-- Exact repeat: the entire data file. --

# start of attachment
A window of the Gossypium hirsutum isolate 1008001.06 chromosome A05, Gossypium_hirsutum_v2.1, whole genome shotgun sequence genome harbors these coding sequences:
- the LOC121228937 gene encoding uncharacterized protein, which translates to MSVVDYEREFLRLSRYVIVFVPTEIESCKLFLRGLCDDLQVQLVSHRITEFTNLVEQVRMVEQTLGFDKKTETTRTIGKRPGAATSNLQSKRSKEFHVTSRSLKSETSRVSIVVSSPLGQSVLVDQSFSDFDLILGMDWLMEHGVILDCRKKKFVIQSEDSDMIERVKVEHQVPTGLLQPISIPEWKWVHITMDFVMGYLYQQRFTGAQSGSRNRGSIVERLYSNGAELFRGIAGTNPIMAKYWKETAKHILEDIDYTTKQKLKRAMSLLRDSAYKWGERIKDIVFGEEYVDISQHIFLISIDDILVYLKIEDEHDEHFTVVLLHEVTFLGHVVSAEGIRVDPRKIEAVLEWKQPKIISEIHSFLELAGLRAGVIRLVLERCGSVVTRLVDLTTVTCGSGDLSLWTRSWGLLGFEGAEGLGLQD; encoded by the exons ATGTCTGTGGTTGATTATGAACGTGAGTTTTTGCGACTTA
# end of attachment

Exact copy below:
A window of the Gossypium hirsutum isolate 1008001.06 chromosome A05, Gossypium_hirsutum_v2.1, whole genome shotgun sequence genome harbors these coding sequences:
- the LOC121228937 gene encoding uncharacterized protein, which translates to MSVVDYEREFLRLSRYVIVFVPTEIESCKLFLRGLCDDLQVQLVSHRITEFTNLVEQVRMVEQTLGFDKKTETTRTIGKRPGAATSNLQSKRSKEFHVTSRSLKSETSRVSIVVSSPLGQSVLVDQSFSDFDLILGMDWLMEHGVILDCRKKKFVIQSEDSDMIERVKVEHQVPTGLLQPISIPEWKWVHITMDFVMGYLYQQRFTGAQSGSRNRGSIVERLYSNGAELFRGIAGTNPIMAKYWKETAKHILEDIDYTTKQKLKRAMSLLRDSAYKWGERIKDIVFGEEYVDISQHIFLISIDDILVYLKIEDEHDEHFTVVLLHEVTFLGHVVSAEGIRVDPRKIEAVLEWKQPKIISEIHSFLELAGLRAGVIRLVLERCGSVVTRLVDLTTVTCGSGDLSLWTRSWGLLGFEGAEGLGLQD; encoded by the exons ATGTCTGTGGTTGATTATGAACGTGAGTTTTTGCGACTTA